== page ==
Tuesday, May 20, 2003

Spearman hits books, not ballcarriers in spare time


Linebacker on verge of earning college degree

By Mark Curnutte
The Cincinnati Enquirer

[img]
Bengals linebacker Armegis Spearman (#59) has his sights set on a college degree.
(AP photo)
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Bengals linebacker Armegis Spearman spent four years pursuing a business degree at the University of Mississippi.

He decided he didn't want to throw his time and effort away.

Besides, life as an NFL player doesn't last forever. At midseason, Spearman will reach the average length of an NFL career - 31/2 years.

Thanks to the NFL's Continuing Education Program, Spearman stands just one math class away from joining the roster of 200 players across the league to earn their college degree through the initiative since it started in 1991.

"I didn't go to college just thinking I didn't have to finish my degree," Spearman said. "I didn't take school lightly when I was there. It wouldn't make sense to not finish up."

During this, college commencement season, the NFL likes to point out the success of its education programs and the educational level of its players.

More than 50 players - including former Bengals fullback Lorenzo Neal (Fresno State, criminal justice) and current tight end Tony Stewart (Penn State, recreational management) - have earned their college degrees in the past three years.

NFL players and their wives have enrolled in more than 3,400 semesters of college classes through the program since 1991. In the same time, the league has helped players land more than 1,900 internships with some 50 companies.

Many players bring classroom success into the league. Between 35 percent and 40 percent of NFL players have their degree before playing a down of pro football, and 75 percent of those without their degree are within 15 credits (one semester) of finishing coursework.

The Bengals had no official breakdown of current players who have a college degree. But 24 of the 66 veteran players and drafted rookies profiled in the team's 2002 media guide list a college degree. That puts the Bengals in line with the league average (36 percent).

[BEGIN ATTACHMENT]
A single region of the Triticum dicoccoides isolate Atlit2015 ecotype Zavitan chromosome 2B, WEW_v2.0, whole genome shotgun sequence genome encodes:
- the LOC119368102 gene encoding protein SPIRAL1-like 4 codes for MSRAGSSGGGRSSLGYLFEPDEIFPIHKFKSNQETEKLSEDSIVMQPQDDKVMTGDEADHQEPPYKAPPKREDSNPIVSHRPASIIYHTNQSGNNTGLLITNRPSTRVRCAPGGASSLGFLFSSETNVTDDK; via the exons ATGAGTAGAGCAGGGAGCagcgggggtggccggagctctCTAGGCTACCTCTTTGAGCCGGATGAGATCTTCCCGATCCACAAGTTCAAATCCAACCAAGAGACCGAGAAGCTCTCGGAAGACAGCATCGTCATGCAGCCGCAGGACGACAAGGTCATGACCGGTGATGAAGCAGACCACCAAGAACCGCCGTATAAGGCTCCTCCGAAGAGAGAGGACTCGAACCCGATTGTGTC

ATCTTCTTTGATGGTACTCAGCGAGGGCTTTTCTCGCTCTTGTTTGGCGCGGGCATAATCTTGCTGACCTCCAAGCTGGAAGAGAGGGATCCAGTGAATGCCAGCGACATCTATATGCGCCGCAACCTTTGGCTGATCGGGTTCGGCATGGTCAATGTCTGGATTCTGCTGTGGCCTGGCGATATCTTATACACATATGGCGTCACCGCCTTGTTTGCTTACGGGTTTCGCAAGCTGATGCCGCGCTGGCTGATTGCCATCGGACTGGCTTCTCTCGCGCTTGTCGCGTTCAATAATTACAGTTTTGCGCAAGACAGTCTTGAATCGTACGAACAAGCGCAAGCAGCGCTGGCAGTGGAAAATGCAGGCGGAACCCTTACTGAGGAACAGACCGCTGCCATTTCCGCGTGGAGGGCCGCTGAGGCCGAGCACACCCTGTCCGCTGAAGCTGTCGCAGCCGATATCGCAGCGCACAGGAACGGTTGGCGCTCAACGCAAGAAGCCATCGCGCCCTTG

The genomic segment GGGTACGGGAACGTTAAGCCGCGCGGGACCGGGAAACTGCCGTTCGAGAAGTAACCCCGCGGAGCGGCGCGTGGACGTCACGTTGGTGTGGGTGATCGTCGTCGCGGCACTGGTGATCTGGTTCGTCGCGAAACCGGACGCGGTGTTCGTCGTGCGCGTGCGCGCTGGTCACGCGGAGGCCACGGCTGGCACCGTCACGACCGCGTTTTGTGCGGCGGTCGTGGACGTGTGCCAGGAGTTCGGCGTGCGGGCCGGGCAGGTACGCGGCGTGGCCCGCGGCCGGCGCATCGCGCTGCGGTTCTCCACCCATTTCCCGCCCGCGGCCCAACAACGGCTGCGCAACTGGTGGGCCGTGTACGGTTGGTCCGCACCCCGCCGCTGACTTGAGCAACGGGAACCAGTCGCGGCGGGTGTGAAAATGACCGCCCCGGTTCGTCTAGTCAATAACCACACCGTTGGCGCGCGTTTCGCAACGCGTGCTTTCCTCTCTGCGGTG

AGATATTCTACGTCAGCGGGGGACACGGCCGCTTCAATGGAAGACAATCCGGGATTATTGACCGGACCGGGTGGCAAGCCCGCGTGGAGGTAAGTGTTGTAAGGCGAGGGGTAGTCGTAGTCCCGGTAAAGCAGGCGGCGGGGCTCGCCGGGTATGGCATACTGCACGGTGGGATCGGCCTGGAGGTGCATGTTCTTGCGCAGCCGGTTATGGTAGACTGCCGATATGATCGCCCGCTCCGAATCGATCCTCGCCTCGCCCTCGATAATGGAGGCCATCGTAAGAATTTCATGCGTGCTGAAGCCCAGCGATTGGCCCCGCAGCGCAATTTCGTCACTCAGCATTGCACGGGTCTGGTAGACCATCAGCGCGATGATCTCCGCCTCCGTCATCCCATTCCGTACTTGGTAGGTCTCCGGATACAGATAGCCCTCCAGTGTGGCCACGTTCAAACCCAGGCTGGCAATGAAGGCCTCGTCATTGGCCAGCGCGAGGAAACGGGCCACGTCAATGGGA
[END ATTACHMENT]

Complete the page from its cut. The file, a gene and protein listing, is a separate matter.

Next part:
For Spearman, the league's help arranging his schedule at Mississippi and attending to details made the difference between him going back to school or not.

Spearman said he worked through Eric Ball, Bengals player relations director, who then contacted the league to take care of necessary paperwork.

"It actually did make it easier for me," said Spearman, who has used the NFL's education assistance after each of his three pro seasons to close in on his degree. He might try to squeeze his final class in between the end of voluntary workouts and the start of training camp.

"During the season, we got all this going on, and we didn't have time to call and sit on the phone all day to see what classes we needed and get in touch with all the right people and get everything set up financially," Spearman said.

Mike Haynes, a Pro Football Hall of Fame cornerback for the Patriots and Raiders (1976-89), is the NFL's vice president for player and employee development. He oversees programs designed to help players develop careers and opportunities beyond their playing days.

"The reality that a lot of football players don't want to face is that they're eventually going to have to make a decision about their life off the field," Haynes has said in an interview. "Some athletes equate life after football to death. It's scary and unavoidable."

For Spearman, the future holds not just his business degree but also advanced work in real estate. "Football," he said, "doesn't last forever."

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E-mail mcurnutte@enquirer.com




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